The situation was very different for school desegregation. The United States Supreme Court issued its Brown v. Topeka Board of Education decision on May 17, 1954, declaring segregated schools unconstitutional and reversing all state laws that had established them. The Louisiana State Legislature promptly passed Act 555 and Act 556, protecting its segregated public school system from being dismantled by the Supreme Court. Both acts were rendered unconstitutional by Judge J. Skelly Wright, a federal judge from the U.S. District Court for the Eastern District of Louisiana in New Orleans, in the case Earl Benjamin Bush v. Orleans Parish School Board on February 1956. Nevertheless, the Orleans Parish School Board and neighboring parish school boards vowed to postpone desegregating their public schools indefinitely. Archbishop Rummel praised Brown v. Board of Education, but he was reluctant to desegregate his own parochial school system. He had announced his intention to desegregate the Catholic schools as early as 1956. However, most archdiocesan parish school boards had voted against desegregation. After Bush v. Parish School Board, some parents had transferred their students from public schools to parochial schools to avoid desegregation. A few local Catholics sent a petition to Pope Pius XII, requesting a papal decree supporting segregation. The papacy responded by describing racism as a major evil. There was also a very real threat that the Louisiana State Legislature would withhold funding from parochial schools if they desegregated. The State of Louisiana funded free textbooks, reduced-price lunches, and free buses for all students in the state, even students attending parochial schools. This was a legacy of Huey Long's Share Our Wealth program, and it still exists to this day. But by 1962, Judge Wright had issued a barrage of court orders neutralizing the Orleans Parish School Board's attempts at evading the Supreme Court. A handful of black students were already being admitted into previously all-white public schools.

Archbishop Rummel formally announced the end of segregation in the New Orleans parochial school system on March 27, 1962. The 1962-1963 school year would be the first integrated school year in the history of the Archdiocese. White segregationists were outraged. Politicians organized "Citizens' Councils", held public protests, and initiated letter writing campaigns. Parents threatened to transfer their children to public schools or even boycott the entire school year. Rummel issued numerous letters to individual Catholics, pleading for their cooperation and explaining his decision. He even went so far as to threaten opponents of desegregation with excommunication, the most severe censure of the Church. The threats were enough to convince most segregationist Catholics into standing down. Nevertheless, some parishioners continued to organize protests. On April 16, 1962, the Monday before Easter, Rummel excommunicated three local Catholics for defying the authority of the Church and organizing protests against the archdiocese. The first of the three was Judge Leander Perez, 70, a parish judge from St. Bernard Parish, who called on Catholics to withhold donations to the Archdiocese and to boycott Sunday church collections. The second was Jackson G. Ricau, 44, political commentator, segregationist writer, and director of the "Citizens Council of South Louisiana". The third was Una Gaillot, 41, mother of two, housewife, and president of "Save Our Nation Inc." The excommunications made national headlines and had the tacit support of the Papacy. Perez and Ricau were reinstated into the Church after public retractions. A few months later, the 1963 school year began. A handful of black students were admitted to previously all-white Catholic schools. Earlier threats of boycotts and mass student transfers to public schools never materialized. No violence took place between whites and the black students. Parents and students grudgingly surrendered to Rummel's decision, and racial segregation in the Archdiocese quietly faded from memory.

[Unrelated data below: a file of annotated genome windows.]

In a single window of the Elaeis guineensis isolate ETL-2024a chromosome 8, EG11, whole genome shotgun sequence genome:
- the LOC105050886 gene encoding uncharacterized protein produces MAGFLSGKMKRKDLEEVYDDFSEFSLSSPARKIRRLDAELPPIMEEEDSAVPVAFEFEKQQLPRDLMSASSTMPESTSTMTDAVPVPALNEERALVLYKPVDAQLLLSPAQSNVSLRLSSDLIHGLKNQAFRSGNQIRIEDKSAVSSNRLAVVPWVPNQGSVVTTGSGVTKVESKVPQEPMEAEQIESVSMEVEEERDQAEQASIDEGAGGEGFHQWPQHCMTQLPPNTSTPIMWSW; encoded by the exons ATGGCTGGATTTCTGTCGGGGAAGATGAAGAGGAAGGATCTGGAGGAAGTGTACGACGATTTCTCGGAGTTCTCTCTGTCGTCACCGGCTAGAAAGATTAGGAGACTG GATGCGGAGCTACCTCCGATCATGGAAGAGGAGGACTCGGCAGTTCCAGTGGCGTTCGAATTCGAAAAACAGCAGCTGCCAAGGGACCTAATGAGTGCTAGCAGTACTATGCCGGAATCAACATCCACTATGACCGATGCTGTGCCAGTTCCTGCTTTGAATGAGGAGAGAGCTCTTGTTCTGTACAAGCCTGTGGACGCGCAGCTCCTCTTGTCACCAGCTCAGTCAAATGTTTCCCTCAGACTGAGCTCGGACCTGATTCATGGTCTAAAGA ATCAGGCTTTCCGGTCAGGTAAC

On recto: typewritten title and date.
On verso: date stamp.

Wire photographs were originally transmitted over phonelines, then later, by satellite. They were first used in the early 1920s. Associated Press became a leader with this. After pigment touch-ups, etc., the print is put into a drum (like a drum scanner). The image gets converted into audio tones that are transmitted. The tones are received and beamed onto photo-sensitive paper. Wire photographs are copies without originals---they are hybrid, transmitted objects. (Britt Salvesen, Curator and Department Head, Photography Department, Los Angeles County Museum of Art, March 30-31, 2022)

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  • Image Dimensions: 6 7/16 x 8 15/16 in. (16.35 x 22.7 cm) Measured by Martin, Jack
  • Sheet Dimensions: 6 13/16 x 9 15/16 in. (17.3 x 25.24 cm) Measured by Martin, Jack